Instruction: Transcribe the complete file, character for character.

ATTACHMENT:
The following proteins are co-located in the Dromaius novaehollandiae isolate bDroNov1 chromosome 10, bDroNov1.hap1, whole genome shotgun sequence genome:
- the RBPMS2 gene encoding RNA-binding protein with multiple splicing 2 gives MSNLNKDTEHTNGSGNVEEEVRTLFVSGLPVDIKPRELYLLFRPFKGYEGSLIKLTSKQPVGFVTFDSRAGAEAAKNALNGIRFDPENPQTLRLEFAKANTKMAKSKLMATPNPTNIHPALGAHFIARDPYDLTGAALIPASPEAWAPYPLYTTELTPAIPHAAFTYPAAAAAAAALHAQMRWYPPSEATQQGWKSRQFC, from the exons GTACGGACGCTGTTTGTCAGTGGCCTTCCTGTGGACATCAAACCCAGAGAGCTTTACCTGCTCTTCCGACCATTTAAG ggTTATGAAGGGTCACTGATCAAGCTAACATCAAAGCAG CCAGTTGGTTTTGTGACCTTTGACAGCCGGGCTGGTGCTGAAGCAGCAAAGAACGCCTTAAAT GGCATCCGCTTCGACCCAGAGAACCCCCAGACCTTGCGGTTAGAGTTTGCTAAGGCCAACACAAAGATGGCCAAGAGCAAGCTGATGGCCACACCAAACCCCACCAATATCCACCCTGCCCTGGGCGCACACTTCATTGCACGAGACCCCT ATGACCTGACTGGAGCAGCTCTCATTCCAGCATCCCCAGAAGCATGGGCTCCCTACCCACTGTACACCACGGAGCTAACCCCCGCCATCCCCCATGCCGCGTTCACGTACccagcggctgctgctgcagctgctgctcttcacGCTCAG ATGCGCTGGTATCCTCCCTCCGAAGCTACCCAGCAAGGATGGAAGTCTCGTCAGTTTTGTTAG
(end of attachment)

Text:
The following proteins are co-located in the Dromaius novaehollandiae isolate bDroNov1 chromosome 10, bDroNov1.hap1, whole genome shotgun sequence genome:
- the RBPMS2 gene encoding RNA-binding protein with multiple splicing 2 gives MSNLNKDTEHTNGSGNVEEEVRTLFVSGLPVDIKPRELYLLFRPFKGYEGSLIKLTSKQPVGFVTFDSRAGAEAAKNALNGIRFDPENPQTLRLEFAKANTKMAKSKLMATPNPTNIHPALGAHFIARDPYDLTGAALIPASPEAWAPYPLYTTELTPAIPHAAFTYPAAAAAAAALHAQMRWYPPSEATQQGWKSRQFC, from the exons GTACGGACGCTGTTTGTCAGTGGCCTTCCTGTGGACATCAAACCCAGAGAGCTTTACCTGCTCTTCCGACCATTTAAG ggTTATGAAGGGTCACTGATCAAGCTAACATCAAAGCAG CCAGTTGGTTTTGTGACCTTTGACAGCCGGGCTGGTGCTGAAGCAGCAAAGAACGCCTTAAAT GGCATCCGCTTCGACCCAGAGAACCCCCAGACCTTGCGGTTAGAGTTTGCTAAGGCCAACACAAAGATGGCCAAGAGCAAGCTGATGGCCACACCAAACCCCACCAATATCCACCCTGCCCTGGGCGCACACTTCATTGCACGAGACCCCT ATGACCTGACTGGAGCAGCTCTCATTCCAGCATCCCCAGAAGCATGGGCTCCCTACCCACTGTACACCACGGAGCTAACCCCCGCCATCCCCCATGCCGCGTTCACGTACccagcggctgctgctgcagctgctgctcttcacGCTCAG ATGCGCTGGTATCCTCCCTCCGAAGCTACCCAGCAAGGATGGAAGTCTCGTCAGTTTTGTTAG